THE developer of a project which will see a new community built to the east of Newport said it’s pleased a proposed incinerator failed to get planning permission.
Nick Alexander, of St Modwen, said a waste burner at Llanwern Steelworks would have hit the alreadyunder construction Glan Llyn development, with pollution and increased heavy goods traffic.
Newport council planning committee refused Veolia planning permission for an incinerator on the site, amid concerns nearby Glan Llyn could be turned into a “ghost estate”.
However, the firm can appeal and is still bidding for the Prosiect Gwyrd dwaste scheme.
Mr Alexander said the firm, which had objected to the application, was “obviously pleased” with the committee’s decision, “especially when other strategic sites in South Wales have been identified,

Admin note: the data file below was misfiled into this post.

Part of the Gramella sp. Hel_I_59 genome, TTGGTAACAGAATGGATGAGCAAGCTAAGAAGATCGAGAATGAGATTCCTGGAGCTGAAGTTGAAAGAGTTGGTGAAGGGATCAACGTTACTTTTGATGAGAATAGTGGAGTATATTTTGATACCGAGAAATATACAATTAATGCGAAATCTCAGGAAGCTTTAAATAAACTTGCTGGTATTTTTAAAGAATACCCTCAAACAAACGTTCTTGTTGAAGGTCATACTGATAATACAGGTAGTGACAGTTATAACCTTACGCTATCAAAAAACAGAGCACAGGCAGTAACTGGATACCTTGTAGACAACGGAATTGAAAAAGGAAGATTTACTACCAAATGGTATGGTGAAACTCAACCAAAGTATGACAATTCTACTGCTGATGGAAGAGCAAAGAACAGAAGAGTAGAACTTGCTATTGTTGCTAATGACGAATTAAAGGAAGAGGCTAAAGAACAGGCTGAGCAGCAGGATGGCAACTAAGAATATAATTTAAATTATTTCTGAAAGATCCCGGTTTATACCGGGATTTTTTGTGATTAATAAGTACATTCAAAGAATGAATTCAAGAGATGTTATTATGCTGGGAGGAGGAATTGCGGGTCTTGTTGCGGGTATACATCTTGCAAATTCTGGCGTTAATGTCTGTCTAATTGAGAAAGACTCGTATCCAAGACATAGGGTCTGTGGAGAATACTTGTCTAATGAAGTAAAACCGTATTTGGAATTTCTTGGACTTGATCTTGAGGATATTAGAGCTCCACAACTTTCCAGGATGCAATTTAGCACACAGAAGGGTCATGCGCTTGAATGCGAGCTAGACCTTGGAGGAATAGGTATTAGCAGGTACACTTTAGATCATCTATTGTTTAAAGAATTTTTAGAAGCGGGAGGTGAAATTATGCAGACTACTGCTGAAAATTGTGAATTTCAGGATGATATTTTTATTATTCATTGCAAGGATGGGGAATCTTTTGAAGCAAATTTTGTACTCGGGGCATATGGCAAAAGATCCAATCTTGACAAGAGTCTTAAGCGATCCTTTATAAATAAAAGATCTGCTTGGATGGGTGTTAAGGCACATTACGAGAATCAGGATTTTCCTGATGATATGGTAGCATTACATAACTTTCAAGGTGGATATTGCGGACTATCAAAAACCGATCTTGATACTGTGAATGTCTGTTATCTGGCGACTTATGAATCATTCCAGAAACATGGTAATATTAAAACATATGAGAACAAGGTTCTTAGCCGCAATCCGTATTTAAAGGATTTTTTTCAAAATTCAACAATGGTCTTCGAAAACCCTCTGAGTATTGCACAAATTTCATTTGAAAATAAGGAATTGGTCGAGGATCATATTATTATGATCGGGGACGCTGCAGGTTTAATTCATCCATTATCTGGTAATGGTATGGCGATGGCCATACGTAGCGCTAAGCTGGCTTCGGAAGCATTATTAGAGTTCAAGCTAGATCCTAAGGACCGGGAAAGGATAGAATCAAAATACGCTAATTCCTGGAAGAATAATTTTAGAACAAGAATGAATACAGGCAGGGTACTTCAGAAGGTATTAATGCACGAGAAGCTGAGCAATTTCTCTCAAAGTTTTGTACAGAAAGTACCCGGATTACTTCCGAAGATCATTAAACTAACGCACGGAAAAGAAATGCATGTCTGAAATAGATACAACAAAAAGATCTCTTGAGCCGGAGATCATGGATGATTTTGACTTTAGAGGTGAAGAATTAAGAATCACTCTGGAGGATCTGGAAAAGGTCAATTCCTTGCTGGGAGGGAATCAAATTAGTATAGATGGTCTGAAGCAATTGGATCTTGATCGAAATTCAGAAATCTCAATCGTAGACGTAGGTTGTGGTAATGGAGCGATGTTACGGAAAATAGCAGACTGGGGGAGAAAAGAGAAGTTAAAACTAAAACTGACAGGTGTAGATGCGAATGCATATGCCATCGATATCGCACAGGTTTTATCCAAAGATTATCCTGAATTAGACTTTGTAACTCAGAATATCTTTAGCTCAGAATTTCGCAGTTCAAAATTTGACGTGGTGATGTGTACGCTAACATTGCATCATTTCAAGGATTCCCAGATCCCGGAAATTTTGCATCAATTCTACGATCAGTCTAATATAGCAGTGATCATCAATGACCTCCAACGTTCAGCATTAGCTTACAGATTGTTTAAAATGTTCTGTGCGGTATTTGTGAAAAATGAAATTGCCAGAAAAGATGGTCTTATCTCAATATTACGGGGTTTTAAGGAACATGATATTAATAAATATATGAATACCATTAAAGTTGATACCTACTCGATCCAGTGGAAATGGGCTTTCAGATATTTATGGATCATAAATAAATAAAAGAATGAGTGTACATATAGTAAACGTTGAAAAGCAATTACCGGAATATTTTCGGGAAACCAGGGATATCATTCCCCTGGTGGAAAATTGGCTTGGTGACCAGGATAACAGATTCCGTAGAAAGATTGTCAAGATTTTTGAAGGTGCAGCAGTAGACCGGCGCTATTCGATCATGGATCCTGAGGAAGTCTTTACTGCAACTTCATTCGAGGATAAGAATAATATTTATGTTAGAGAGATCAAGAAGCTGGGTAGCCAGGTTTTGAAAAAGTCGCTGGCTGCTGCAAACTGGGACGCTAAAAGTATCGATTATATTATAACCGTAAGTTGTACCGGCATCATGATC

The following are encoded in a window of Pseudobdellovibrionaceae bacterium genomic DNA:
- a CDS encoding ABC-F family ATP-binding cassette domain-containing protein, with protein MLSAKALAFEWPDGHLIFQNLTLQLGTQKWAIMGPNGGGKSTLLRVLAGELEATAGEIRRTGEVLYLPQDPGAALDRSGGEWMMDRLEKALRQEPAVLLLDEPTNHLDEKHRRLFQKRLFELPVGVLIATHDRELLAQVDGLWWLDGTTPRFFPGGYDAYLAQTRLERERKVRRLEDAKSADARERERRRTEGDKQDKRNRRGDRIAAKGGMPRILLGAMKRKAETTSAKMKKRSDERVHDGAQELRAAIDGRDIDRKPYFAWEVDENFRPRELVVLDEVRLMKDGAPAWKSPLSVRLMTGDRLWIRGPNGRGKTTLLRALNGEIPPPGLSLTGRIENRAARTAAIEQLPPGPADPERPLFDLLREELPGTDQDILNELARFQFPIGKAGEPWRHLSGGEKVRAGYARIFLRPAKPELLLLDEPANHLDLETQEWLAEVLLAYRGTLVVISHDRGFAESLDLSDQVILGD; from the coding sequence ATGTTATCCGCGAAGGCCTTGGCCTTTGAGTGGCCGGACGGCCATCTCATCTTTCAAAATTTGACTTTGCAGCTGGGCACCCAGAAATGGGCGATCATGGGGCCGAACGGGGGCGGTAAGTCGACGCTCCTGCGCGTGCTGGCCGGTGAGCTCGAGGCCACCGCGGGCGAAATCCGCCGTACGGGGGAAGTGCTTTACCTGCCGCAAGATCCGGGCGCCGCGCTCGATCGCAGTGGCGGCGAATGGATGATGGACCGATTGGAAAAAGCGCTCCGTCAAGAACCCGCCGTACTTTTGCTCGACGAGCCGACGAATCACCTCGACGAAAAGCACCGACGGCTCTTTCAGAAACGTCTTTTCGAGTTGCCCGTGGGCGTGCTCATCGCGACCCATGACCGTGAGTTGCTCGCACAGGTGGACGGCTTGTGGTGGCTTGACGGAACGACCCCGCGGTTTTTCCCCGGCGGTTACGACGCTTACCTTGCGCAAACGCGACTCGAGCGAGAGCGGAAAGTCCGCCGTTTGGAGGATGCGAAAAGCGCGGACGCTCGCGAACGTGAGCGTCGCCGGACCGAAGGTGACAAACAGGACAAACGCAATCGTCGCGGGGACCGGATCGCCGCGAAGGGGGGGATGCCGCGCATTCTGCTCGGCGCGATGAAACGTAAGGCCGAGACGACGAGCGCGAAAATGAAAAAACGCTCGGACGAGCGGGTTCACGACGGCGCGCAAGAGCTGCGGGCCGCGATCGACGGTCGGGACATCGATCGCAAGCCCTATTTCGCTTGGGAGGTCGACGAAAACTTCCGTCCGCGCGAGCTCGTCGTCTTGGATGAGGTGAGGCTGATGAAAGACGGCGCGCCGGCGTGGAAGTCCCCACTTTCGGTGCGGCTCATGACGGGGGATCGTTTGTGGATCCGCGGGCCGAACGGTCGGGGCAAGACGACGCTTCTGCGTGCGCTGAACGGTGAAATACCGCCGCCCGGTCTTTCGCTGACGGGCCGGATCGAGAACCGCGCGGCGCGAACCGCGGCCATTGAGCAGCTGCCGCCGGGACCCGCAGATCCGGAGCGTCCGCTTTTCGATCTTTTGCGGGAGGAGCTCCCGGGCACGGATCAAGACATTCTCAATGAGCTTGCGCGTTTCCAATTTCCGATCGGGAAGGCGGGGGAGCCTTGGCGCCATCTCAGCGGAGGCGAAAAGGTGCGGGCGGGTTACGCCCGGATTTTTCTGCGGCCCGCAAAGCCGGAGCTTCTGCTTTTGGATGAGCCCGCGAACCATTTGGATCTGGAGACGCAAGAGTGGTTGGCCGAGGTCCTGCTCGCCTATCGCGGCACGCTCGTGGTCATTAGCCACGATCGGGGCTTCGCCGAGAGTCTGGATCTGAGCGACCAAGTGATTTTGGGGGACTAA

which we believe are better placed to accommodate such a facility”.
He said the company shared some “real concerns”
about the proximity of the proposed incinerator to Glan Llyn.
“Increased levels of heavy goods vehicle movements and noise pollution would have affected our plans to develop 4,000 new homes, schools as well retail and leisure space and a business park at the
scheme,” he said.
He said the first phase of housing, currently being built by Persimmon, would clearly benefit from the committee’s decision.
“Our 20-year project creating this new community will bring many new investment opportunities to the city and create up to
6,000 much-needed jobs for local people through the regeneration process,” he said.
Persimmon begun building the first 307 homes at Glan Llyn in September. The project is expected to provide 4,000 homes, 6,000 jobs, two schools, a community centre, leisure facilities and a